Commanded the people that dwelt in Jerusalem to [pay tithes and offerings]. . . .
And . . . the children of Israel brought in abundance . . . the tithe of all things . . .
. . . and laid them by heaps. . . .
Then Hezekiah questioned with the priests and the Levites concerning the heaps.
And Azariah the chief priest . . . answered him, and said, Since the people began to bring the offerings into the house of the Lord, we have had enough to eat, and have had plenty: for the Lord hath blessed his people; and that which is left is this great store. [2 Chronicles 31:4, 5, 6, 9–10]
I myself, and I have no doubt that you also, have heard many people tell of temporal blessings resulting form the payment of tithing.
Another blessing for paying tithing is immunity from the burning which is to accompany the Lord’s imminent second advent:
Behold, now it is called today until the coming of the Son of Man, and verily it is a day of sacrifice, and a day for the tithing of my people; for he that is tithed shall not be burned at his coming.
For after today cometh the burning—this is speaking after the manner of the Lord—for verily I say, tomorrow all the proud and they that do wickedly shall be as stubble; and I will burn them up, for I am the Lord of Hosts; and I will not spare any that remain in Babylon.
Wherefore, if ye believe me, ye will labor while it is called today. [D&C 64:23–25]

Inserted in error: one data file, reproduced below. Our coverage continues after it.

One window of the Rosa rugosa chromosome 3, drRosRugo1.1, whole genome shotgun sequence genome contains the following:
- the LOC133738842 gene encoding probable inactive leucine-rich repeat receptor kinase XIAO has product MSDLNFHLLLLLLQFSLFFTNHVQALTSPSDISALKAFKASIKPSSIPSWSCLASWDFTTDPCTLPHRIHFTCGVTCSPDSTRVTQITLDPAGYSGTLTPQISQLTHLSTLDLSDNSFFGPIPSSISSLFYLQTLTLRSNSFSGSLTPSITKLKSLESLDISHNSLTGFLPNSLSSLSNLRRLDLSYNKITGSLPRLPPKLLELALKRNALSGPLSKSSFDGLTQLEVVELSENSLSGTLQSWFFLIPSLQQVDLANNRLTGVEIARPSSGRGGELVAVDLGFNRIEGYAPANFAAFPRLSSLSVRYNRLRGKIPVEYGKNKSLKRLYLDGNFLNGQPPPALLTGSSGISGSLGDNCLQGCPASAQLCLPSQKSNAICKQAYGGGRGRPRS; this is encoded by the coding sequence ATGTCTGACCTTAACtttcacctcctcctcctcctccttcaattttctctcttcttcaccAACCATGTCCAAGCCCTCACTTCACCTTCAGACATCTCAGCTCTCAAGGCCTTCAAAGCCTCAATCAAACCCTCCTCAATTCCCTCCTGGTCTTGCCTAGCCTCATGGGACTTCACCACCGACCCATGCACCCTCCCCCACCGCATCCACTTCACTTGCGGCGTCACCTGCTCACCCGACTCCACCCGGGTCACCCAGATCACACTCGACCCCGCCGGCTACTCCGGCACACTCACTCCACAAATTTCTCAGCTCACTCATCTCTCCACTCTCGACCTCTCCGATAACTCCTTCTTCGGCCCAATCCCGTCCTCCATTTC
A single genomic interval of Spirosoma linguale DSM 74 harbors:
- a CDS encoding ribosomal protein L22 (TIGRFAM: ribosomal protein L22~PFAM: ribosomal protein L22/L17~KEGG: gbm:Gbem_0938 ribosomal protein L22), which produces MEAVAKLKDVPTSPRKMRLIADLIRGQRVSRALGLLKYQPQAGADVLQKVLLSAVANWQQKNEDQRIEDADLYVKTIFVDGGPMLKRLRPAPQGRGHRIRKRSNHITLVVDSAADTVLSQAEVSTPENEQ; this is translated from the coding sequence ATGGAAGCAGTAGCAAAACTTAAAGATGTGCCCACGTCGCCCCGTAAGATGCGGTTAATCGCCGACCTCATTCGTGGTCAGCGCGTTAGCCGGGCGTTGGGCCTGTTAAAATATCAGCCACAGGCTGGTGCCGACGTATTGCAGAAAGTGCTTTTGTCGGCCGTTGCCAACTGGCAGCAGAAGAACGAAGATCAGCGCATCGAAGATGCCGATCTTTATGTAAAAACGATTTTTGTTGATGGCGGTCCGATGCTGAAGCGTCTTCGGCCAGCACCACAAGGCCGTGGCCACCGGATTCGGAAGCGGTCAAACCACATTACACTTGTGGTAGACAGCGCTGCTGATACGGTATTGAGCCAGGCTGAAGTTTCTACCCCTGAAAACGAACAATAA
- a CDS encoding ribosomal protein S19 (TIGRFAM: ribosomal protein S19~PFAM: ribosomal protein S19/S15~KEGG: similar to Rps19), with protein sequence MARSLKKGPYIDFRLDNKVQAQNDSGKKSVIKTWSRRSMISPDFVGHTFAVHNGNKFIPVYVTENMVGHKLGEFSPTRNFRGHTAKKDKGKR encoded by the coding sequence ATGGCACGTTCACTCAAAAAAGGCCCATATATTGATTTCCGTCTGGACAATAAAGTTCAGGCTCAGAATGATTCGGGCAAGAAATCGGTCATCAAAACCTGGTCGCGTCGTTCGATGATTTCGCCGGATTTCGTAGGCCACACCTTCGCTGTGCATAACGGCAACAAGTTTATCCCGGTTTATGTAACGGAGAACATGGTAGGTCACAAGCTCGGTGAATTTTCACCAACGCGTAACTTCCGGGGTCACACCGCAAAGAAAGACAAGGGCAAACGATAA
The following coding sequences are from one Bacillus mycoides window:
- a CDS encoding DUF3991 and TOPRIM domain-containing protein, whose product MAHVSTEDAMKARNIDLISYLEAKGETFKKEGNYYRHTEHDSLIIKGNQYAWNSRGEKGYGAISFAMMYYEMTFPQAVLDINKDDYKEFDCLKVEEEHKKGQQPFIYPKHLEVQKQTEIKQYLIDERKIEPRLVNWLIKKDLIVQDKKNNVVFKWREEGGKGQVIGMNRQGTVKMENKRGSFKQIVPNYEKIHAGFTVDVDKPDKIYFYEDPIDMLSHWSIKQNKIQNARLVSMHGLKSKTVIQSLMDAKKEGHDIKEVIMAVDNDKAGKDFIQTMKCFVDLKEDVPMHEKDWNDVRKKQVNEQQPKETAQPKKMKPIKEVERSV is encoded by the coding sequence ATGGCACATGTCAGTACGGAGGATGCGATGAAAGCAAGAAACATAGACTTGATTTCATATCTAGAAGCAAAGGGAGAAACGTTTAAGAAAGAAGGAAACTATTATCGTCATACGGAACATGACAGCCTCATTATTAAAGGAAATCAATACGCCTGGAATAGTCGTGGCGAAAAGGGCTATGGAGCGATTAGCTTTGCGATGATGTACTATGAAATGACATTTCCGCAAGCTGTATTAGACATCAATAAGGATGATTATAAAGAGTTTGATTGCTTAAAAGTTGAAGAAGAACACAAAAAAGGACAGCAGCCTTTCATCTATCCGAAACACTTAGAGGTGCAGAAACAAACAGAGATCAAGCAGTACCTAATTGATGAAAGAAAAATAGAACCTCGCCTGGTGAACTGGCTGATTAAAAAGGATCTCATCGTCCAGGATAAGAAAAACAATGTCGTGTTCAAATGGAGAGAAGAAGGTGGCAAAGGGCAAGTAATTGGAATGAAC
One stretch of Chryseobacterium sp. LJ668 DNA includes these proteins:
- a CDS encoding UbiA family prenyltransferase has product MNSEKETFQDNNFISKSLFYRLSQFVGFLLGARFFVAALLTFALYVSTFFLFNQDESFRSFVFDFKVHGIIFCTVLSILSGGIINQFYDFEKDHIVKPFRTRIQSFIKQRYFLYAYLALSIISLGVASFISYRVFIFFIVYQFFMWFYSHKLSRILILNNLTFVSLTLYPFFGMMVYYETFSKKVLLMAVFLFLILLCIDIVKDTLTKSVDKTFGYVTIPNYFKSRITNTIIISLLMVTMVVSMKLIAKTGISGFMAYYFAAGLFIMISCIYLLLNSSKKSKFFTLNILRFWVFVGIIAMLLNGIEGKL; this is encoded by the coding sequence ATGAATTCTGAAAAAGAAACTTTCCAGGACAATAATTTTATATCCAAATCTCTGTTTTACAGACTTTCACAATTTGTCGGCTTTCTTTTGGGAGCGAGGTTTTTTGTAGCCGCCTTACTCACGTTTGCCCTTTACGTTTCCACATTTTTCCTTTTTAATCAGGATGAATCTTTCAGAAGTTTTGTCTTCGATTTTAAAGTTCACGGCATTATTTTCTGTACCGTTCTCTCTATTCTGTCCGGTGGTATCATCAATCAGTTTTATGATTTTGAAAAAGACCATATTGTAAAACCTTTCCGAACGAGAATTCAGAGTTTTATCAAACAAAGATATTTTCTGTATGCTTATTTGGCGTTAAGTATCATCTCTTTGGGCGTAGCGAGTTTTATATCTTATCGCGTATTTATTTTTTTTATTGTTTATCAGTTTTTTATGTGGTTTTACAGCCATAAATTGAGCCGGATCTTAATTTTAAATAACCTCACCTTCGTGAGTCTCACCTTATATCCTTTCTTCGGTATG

Another must for us Latter-day Saints is to make up our minds to obey the sixth commandment, “Thou shalt not commit adultery” (Exodus 20:14). In this connection, let us remember that the Lord has made no fine distinction between adultery and fornication. Alma, speaking to his son Corianton, emphasized the importance of this great commandment:
And this is not all, my son. Thou didst do that which was grievous unto me; for thou didst forsake the ministry, and did go over into the land of Siron, among the borders of the Lamanites, after the harlot Isabel.
Yea, she did steal away the hearts of many; but this was no excuse for thee, my son. Thou shouldst have tended to the ministry wherewith thou wast entrusted.
Know ye not, my son [“Know ye not?” young folks], that these things are an abomination in the sight of the Lord; yea, most abominable above all sins save it be the shedding of innocent blood or denying the Holy Ghost? [Alma 39:3–5]